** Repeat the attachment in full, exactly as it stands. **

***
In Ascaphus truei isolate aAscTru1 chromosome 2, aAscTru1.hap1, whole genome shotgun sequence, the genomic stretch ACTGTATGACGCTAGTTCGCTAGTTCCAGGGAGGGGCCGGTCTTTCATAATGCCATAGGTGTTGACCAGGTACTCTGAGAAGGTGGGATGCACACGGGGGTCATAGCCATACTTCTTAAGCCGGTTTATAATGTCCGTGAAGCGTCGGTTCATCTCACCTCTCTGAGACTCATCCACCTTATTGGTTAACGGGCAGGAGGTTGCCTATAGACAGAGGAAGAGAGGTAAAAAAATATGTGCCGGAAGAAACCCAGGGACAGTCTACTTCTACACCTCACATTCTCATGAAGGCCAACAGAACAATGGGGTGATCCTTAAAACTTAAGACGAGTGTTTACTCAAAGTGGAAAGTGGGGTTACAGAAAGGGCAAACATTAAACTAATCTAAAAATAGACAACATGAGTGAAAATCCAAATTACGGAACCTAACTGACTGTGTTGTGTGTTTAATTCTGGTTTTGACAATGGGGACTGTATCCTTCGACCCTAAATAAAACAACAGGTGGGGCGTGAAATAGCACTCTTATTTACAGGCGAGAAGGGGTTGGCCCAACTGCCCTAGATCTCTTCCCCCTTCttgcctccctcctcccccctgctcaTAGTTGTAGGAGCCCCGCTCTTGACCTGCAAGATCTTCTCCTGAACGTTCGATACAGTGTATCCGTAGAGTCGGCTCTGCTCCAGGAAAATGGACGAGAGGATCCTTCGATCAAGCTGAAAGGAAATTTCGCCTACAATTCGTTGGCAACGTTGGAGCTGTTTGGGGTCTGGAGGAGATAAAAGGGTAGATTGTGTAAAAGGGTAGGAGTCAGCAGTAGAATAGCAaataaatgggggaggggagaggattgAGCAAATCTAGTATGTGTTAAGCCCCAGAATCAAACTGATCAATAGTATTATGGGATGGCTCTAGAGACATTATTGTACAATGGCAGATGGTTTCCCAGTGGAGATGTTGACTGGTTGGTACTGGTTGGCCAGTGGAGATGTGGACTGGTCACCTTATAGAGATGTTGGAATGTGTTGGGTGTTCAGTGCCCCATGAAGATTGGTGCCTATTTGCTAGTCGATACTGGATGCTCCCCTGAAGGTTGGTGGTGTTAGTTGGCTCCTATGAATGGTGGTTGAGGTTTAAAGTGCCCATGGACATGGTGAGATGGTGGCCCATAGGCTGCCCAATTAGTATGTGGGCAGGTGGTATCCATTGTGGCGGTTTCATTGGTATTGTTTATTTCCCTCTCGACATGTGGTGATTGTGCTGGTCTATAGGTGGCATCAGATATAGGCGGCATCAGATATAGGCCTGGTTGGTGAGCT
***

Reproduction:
In Ascaphus truei isolate aAscTru1 chromosome 2, aAscTru1.hap1, whole genome shotgun sequence, the genomic stretch ACTGTATGACGCTAGTTCGCTAGTTCCAGGGAGGGGCCGGTCTTTCATAATGCCATAGGTGTTGACCAGGTACTCTGAGAAGGTGGGATGCACACGGGGGTCATAGCCATACTTCTTAAGCCGGTTTATAATGTCCGTGAAGCGTCGGTTCATCTCACCTCTCTGAGACTCATCCACCTTATTGGTTAACGGGCAGGAGGTTGCCTATAGACAGAGGAAGAGAGGTAAAAAAATATGTGCCGGAAGAAACCCAGGGACAGTCTACTTCTACACCTCACATTCTCATGAAGGCCAACAGAACAATGGGGTGATCCTTAAAACTTAAGACGAGTGTTTACTCAAAGTGGAAAGTGGGGTTACAGAAAGGGCAAACATTAAACTAATCTAAAAATAGACAACATGAGTGAAAATCCAAATTACGGAACCTAACTGACTGTGTTGTGTGTTTAATTCTGGTTTTGACAATGGGGACTGTATCCTTCGACCCTAAATAAAACAACAGGTGGGGCGTGAAATAGCACTCTTATTTACAGGCGAGAAGGGGTTGGCCCAACTGCCCTAGATCTCTTCCCCCTTCttgcctccctcctcccccctgctcaTAGTTGTAGGAGCCCCGCTCTTGACCTGCAAGATCTTCTCCTGAACGTTCGATACAGTGTATCCGTAGAGTCGGCTCTGCTCCAGGAAAATGGACGAGAGGATCCTTCGATCAAGCTGAAAGGAAATTTCGCCTACAATTCGTTGGCAACGTTGGAGCTGTTTGGGGTCTGGAGGAGATAAAAGGGTAGATTGTGTAAAAGGGTAGGAGTCAGCAGTAGAATAGCAaataaatgggggaggggagaggattgAGCAAATCTAGTATGTGTTAAGCCCCAGAATCAAACTGATCAATAGTATTATGGGATGGCTCTAGAGACATTATTGTACAATGGCAGATGGTTTCCCAGTGGAGATGTTGACTGGTTGGTACTGGTTGGCCAGTGGAGATGTGGACTGGTCACCTTATAGAGATGTTGGAATGTGTTGGGTGTTCAGTGCCCCATGAAGATTGGTGCCTATTTGCTAGTCGATACTGGATGCTCCCCTGAAGGTTGGTGGTGTTAGTTGGCTCCTATGAATGGTGGTTGAGGTTTAAAGTGCCCATGGACATGGTGAGATGGTGGCCCATAGGCTGCCCAATTAGTATGTGGGCAGGTGGTATCCATTGTGGCGGTTTCATTGGTATTGTTTATTTCCCTCTCGACATGTGGTGATTGTGCTGGTCTATAGGTGGCATCAGATATAGGCGGCATCAGATATAGGCCTGGTTGGTGAGCT